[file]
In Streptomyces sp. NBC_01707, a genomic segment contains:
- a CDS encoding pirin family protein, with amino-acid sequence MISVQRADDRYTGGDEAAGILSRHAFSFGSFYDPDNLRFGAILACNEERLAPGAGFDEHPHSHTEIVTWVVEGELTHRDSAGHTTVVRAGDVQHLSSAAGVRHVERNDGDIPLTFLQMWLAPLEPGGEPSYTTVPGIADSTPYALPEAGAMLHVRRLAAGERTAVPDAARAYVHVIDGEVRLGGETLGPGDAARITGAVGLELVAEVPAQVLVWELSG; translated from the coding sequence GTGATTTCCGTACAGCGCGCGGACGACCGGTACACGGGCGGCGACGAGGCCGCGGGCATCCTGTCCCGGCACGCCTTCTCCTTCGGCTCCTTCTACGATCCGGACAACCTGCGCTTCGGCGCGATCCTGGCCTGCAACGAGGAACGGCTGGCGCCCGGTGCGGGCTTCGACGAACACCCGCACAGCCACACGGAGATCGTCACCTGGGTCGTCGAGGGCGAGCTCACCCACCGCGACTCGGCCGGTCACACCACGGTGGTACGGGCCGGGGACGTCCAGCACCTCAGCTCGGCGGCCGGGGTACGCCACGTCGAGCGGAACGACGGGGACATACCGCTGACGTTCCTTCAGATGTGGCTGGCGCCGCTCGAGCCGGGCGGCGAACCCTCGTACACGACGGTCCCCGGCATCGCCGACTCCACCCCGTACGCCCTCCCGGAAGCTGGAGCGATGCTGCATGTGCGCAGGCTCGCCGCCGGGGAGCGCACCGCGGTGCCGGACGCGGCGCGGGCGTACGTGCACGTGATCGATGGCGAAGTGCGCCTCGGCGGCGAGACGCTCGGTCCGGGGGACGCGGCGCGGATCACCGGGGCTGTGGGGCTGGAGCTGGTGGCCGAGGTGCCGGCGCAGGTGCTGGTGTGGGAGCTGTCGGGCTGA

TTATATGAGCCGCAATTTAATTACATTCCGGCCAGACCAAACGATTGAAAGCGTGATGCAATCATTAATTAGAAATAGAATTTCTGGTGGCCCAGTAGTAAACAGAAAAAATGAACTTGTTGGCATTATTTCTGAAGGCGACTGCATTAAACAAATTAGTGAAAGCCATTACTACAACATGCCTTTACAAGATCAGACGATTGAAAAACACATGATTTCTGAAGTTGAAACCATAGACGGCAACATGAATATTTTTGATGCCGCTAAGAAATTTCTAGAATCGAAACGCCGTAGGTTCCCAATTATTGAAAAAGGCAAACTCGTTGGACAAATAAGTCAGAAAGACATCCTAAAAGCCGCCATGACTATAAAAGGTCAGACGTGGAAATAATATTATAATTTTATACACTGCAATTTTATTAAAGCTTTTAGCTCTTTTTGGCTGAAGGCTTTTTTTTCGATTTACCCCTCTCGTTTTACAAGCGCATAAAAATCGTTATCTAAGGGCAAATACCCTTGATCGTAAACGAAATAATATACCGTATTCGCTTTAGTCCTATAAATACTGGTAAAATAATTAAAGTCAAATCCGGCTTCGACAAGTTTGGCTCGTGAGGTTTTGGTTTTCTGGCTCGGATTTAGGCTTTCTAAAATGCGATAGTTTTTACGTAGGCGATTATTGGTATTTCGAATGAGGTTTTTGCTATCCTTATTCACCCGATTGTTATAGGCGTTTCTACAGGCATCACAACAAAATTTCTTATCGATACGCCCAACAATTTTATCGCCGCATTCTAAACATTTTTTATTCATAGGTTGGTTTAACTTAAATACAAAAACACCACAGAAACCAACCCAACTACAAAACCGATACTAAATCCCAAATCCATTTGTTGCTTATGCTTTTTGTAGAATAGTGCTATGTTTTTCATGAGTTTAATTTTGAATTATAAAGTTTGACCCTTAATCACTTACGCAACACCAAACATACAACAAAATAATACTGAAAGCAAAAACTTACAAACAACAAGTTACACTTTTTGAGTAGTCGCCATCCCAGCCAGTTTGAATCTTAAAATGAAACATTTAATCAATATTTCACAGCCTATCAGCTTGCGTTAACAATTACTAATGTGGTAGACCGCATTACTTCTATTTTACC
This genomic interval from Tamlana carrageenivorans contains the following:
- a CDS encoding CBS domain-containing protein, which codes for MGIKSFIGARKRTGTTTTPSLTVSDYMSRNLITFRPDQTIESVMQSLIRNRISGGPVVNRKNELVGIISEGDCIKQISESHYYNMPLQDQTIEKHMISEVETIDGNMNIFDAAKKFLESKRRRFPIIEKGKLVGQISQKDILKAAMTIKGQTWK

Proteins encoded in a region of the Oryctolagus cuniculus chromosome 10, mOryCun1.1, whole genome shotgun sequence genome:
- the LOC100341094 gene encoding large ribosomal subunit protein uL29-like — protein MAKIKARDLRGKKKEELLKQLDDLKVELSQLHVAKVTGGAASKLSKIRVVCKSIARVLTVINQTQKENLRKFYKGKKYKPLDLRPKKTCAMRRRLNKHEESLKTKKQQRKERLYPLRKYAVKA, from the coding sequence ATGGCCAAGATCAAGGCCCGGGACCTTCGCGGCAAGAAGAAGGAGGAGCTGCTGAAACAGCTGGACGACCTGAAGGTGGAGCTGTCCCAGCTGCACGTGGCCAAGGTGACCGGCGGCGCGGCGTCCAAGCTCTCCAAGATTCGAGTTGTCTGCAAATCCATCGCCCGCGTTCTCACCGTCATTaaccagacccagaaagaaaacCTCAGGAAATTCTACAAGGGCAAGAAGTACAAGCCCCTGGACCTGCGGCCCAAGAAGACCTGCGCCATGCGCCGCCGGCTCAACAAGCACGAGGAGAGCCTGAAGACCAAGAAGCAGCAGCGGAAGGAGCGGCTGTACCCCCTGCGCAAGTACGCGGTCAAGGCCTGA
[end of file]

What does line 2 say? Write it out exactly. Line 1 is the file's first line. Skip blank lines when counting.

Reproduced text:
- a CDS encoding pirin family protein, with amino-acid sequence MISVQRADDRYTGGDEAAGILSRHAFSFGSFYDPDNLRFGAILACNEERLAPGAGFDEHPHSHTEIVTWVVEGELTHRDSAGHTTVVRAGDVQHLSSAAGVRHVERNDGDIPLTFLQMWLAPLEPGGEPSYTTVPGIADSTPYALPEAGAMLHVRRLAAGERTAVPDAARAYVHVIDGEVRLGGETLGPGDAARITGAVGLELVAEVPAQVLVWELSG; translated from the coding sequence GTGATTTCCGTACAGCGCGCGGACGACCGGTACACGGGCGGCGACGAGGCCGCGGGCATCCTGTCCCGGCACGCCTTCTCCTTCGGCTCCTTCTACGATCCGGACAACCTGCGCTTCGGCGCGATCCTGGCCTGCAACGAGGAACGGCTGGCGCCCGGTGCGGGCTTCGACGAACACCCGCACAGCCACACGGAGATCGTCACCTGGGTCGTCGAGGGCGAGCTCACCCACCGCGACTCGGCCGGTCACACCACGGTGGTACGGGCCGGGGACGTCCAGCACCTCAGCTCGGCGGCCGGGGTACGCCACGTCGAGCGGAACGACGGGGACATACCGCTGACGTTCCTTCAGATGTGGCTGGCGCCGCTCGAGCCGGGCGGCGAACCCTCGTACACGACGGTCCCCGGCATCGCCGACTCCACCCCGTACGCCCTCCCGGAAGCTGGAGCGATGCTGCATGTGCGCAGGCTCGCCGCCGGGGAGCGCACCGCGGTGCCGGACGCGGCGCGGGCGTACGTGCACGTGATCGATGGCGAAGTGCGCCTCGGCGGCGAGACGCTCGGTCCGGGGGACGCGGCGCGGATCACCGGGGCTGTGGGGCTGGAGCTGGTGGCCGAGGTGCCGGCGCAGGTGCTGGTGTGGGAGCTGTCGGGCTGA